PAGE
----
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A new interaction system for touchscreen devices goes beyond gestures.

With all the positive changes that touchscreen devices have brought to our everyday lives, we don’t often think about the limitations of their design. However, smartphones and tablets are very much adapted to the human hand, and until recently, their ability to respond to even multiple fingers was limited. Though this works well for everyday tasks like checking email or playing games, it makes sense that intrepid designers are continually searching for new modes of interaction. Switching habits, after all, unlocks new types of creativity with our digital companions, whose potential is far from having been reached.

With GaussBricks, enterprising users can create real analogs for virtual objects, such as pong paddles or springs, or even animate their own creatures in real time.

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Developed by researchers at National Taiwan University and Academia Sinica, GaussBricks are named after Friedrich Gauss, the German scientist who named the unit of measurement for magnetic flux. They work by interacting with a grid of sensors attached to the back of a tablet that track the magnetic field around each jointed brick as it touches or approaches the screen. An algorithm recreates and displays the bricks in digital form.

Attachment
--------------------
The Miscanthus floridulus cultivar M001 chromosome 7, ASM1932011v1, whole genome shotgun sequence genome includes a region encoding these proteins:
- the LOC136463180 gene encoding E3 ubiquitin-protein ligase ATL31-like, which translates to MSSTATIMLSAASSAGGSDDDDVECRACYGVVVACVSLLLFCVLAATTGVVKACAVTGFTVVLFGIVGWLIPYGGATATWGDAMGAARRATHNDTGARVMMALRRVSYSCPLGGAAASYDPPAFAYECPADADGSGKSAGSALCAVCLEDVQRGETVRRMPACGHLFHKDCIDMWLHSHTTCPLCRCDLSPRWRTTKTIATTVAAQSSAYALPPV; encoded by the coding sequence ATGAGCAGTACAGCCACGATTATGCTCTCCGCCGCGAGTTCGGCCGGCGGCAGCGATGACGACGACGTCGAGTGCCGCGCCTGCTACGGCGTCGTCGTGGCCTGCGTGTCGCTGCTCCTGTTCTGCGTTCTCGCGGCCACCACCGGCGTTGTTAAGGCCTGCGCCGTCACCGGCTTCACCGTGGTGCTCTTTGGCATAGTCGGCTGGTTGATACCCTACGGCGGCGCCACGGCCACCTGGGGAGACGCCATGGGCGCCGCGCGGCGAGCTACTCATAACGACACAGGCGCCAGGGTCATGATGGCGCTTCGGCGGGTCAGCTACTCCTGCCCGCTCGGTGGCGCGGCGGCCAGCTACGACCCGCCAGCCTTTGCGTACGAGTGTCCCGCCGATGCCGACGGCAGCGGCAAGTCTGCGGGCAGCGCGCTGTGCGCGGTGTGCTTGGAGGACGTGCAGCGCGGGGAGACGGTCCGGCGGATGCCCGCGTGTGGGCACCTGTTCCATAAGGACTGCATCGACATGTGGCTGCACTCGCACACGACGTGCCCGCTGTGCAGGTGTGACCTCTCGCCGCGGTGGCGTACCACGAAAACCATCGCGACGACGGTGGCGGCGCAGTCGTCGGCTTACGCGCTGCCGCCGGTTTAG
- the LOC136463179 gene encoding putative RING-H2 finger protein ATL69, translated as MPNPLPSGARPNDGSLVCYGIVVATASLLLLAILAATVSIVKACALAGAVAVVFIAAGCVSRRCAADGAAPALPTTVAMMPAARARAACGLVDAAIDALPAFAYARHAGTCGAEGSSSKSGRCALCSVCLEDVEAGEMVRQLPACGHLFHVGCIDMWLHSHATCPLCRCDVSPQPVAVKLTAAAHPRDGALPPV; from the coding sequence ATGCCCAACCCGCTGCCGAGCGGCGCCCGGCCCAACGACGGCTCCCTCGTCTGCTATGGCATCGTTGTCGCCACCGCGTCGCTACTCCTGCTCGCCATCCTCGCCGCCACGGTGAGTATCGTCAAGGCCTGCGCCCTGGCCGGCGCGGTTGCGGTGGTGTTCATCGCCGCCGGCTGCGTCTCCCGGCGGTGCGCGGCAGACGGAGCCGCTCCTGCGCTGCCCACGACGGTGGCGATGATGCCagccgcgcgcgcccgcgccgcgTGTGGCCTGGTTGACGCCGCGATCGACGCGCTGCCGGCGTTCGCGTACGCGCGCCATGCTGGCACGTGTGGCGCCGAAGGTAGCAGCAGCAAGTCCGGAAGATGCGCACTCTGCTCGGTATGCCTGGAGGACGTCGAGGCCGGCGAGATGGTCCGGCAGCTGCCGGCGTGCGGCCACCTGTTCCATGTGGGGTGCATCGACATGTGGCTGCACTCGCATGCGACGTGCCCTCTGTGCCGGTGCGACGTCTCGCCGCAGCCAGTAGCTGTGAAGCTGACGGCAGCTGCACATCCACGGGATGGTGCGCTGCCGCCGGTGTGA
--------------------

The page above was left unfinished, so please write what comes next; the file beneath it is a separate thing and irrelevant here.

In the rush to make everything intangible, the creators of GaussBricks believe that we’ve forgotten the satisfying feeling and creative possibilities of tactile feedback. “We live in a physical world where we grasp physical things,” developer Rong-Hao Liang told the New Scientist. He believes the bricks could have a variety of educational or therapeutic uses, and hopes that others will see the project as a springboard toward other creative endeavors. “We are trying to make the project open source,” he added. “We hope that other engineers and designers will come up with new uses for the technology to bring it beyond the lab and make a real impact.”

GaussBricks will make their debut at CHI 2014 in Toronto, a festival for human-computer interaction. Check out how they work below:

GaussBricks
[h/t]
New Scientist, Discovery News

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